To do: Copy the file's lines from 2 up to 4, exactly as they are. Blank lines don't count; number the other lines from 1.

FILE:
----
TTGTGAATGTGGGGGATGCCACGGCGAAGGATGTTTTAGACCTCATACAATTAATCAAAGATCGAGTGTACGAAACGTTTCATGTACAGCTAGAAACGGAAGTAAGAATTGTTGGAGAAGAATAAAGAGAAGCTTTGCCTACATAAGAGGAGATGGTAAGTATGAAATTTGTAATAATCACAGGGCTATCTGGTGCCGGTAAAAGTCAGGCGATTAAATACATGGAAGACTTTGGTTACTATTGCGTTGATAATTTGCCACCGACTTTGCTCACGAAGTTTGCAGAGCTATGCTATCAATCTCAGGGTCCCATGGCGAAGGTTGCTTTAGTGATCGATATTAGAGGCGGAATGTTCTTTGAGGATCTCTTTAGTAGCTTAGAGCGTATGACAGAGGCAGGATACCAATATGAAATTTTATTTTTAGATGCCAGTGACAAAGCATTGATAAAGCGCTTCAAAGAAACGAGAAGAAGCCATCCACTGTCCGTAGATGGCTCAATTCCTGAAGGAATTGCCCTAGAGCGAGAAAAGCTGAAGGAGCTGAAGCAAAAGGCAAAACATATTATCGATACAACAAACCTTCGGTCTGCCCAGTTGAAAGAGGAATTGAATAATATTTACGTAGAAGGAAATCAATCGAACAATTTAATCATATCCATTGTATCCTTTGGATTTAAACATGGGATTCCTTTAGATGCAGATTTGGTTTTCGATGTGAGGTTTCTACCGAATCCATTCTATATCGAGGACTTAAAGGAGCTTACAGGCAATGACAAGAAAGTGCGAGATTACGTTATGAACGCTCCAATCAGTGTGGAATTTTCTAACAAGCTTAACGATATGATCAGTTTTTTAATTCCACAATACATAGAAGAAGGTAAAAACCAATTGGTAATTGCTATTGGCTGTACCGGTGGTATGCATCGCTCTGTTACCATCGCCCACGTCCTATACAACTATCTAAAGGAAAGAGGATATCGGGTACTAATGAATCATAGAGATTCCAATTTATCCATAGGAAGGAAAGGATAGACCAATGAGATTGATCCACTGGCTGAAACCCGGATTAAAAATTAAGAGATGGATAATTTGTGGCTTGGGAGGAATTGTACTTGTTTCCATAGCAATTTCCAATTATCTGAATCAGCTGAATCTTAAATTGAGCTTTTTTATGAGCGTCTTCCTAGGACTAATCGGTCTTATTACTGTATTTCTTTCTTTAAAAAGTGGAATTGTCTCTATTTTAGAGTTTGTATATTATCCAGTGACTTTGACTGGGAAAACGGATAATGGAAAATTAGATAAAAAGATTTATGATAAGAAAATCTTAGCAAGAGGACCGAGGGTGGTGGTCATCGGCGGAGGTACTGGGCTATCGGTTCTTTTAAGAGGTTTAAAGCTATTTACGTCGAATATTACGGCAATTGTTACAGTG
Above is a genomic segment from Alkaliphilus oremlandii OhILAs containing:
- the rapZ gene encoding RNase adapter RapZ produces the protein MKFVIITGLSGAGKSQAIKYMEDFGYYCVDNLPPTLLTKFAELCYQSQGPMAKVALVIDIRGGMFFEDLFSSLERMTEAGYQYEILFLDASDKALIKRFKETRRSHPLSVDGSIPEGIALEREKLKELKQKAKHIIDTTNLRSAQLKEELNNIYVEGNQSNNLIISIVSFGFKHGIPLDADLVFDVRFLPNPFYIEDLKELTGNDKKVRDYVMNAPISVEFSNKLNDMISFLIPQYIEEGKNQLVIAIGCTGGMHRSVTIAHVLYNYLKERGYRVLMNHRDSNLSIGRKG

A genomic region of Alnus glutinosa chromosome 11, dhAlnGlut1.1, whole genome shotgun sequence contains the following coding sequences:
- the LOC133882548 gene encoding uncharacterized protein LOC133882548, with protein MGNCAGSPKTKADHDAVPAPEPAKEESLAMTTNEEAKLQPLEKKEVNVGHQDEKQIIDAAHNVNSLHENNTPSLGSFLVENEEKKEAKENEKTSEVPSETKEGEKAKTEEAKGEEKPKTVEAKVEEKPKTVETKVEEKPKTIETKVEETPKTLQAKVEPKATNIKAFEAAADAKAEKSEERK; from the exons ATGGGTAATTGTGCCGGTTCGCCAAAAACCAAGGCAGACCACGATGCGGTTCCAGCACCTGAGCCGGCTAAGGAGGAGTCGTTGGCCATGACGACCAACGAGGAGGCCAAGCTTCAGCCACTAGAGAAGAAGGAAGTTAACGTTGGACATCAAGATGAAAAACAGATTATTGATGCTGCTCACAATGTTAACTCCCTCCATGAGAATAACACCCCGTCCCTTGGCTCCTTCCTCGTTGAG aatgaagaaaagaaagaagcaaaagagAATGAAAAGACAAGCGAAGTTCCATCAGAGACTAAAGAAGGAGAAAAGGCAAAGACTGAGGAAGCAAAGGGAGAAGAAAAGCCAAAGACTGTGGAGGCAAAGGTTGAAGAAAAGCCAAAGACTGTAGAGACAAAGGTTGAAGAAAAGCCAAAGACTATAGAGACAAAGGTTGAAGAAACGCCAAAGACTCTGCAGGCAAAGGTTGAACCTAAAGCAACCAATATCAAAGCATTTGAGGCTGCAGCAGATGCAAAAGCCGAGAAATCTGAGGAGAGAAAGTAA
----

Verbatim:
Above is a genomic segment from Alkaliphilus oremlandii OhILAs containing:
- the rapZ gene encoding RNase adapter RapZ produces the protein MKFVIITGLSGAGKSQAIKYMEDFGYYCVDNLPPTLLTKFAELCYQSQGPMAKVALVIDIRGGMFFEDLFSSLERMTEAGYQYEILFLDASDKALIKRFKETRRSHPLSVDGSIPEGIALEREKLKELKQKAKHIIDTTNLRSAQLKEELNNIYVEGNQSNNLIISIVSFGFKHGIPLDADLVFDVRFLPNPFYIEDLKELTGNDKKVRDYVMNAPISVEFSNKLNDMISFLIPQYIEEGKNQLVIAIGCTGGMHRSVTIAHVLYNYLKERGYRVLMNHRDSNLSIGRKG

A genomic region of Alnus glutinosa chromosome 11, dhAlnGlut1.1, whole genome shotgun sequence contains the following coding sequences: